OTC Homeopathic Drug Products

In October 2019, after a slow build-up over the past few years (and an FTC enforcement policy for this industry that was issued in November 2016, which you can read more about here), FDA withdrew its 1988 Compliance Policy Guide on homeopathic drugs. The agency announced its determination that the 1988 policy was inconsistent with its current risk-based approach to enforcement in the area of unapproved drugs, reiterating that homeopathic drug products must be manufactured and labeled in accordance with the requirements of the Federal Food, Drug, and Cosmetic Act (FD&C Act) and agency regulations. Our prior post on this agency action is available here. We would expect to see an uptick in FD&C Act enforcement in the homeopathic drug space next year as a result of this significant FDA policy change.

Cannabis-Derived Ingredients Including Cannabidiol (CBD)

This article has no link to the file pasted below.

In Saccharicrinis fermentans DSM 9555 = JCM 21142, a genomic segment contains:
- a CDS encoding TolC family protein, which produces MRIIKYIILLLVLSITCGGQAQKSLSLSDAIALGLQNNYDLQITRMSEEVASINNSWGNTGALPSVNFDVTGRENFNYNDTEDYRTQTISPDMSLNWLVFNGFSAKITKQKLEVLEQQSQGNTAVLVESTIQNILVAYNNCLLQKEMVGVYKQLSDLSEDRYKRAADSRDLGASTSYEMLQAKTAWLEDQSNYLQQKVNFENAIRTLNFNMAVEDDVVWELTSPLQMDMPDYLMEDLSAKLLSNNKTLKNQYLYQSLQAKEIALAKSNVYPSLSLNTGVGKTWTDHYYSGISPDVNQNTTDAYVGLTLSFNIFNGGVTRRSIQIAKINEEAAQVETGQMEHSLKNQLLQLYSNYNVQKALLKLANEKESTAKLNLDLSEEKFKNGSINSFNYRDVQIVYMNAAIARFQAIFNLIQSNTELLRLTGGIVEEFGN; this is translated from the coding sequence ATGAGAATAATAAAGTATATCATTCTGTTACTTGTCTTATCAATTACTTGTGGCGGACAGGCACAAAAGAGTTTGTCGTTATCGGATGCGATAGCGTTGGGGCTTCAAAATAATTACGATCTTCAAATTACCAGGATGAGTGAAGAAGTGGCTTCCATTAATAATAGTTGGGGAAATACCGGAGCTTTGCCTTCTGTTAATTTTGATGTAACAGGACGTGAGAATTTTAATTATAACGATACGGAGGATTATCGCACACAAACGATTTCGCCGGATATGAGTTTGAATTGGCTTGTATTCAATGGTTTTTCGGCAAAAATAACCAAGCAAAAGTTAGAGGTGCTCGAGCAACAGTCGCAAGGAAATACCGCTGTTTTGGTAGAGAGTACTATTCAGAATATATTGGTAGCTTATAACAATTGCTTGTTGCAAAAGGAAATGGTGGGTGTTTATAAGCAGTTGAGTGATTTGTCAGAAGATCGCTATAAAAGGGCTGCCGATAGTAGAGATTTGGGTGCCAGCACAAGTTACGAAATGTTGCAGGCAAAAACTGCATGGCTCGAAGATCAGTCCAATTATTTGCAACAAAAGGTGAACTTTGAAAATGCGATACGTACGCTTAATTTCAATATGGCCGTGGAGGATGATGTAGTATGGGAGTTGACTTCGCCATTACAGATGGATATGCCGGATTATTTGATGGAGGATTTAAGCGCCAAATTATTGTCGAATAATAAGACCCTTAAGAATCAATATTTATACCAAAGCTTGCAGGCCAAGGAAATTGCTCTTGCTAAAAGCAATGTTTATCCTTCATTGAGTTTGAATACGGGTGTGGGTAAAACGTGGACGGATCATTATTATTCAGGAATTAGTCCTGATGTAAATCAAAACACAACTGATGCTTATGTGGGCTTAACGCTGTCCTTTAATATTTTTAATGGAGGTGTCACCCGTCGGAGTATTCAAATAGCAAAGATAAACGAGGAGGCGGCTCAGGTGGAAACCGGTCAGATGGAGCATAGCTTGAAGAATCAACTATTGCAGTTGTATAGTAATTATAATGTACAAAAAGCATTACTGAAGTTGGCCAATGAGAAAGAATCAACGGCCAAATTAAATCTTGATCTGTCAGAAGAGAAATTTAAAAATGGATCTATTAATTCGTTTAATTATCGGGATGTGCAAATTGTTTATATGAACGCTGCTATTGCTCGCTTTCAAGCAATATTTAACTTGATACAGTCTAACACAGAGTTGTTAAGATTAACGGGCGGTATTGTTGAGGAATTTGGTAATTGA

Former FDA Commissioner Scott Gottlieb issued a public statement immediately following enactment of the 2018 Farm Bill on December 20th of last year regarding how the agency would approach hemp-derived ingredients and products subject to FDA oversight. Dr. Gottlieb let the public know that although Congress had acted to remove hemp (as defined in the law) from the Controlled Substances Act, it had not amended the FD&C Act or FDA’s authorities over any prescription or non-prescription products. In April, as one of his last public statements before stepping down as FDA Commissioner, Dr. Gottlieb announced several new steps and actions taken by the agency “to advance [its] consideration of a framework for the lawful marketing of appropriate cannabis and cannabis-derived products under [its] existing authorities.” Those steps included convening a public hearing on May 31, 2019 (see our post about the hearing here) and issuing a request for submissions to a public docket, which received over 4,000 written comments from the public, as well as creating a high-level internal working group to “explore potential pathways for dietary supplements and/or conventional foods containing CBD to be lawfully marketed; including a consideration of what statutory or regulatory changes might be needed and what the impact of such marketing would be on the public health.”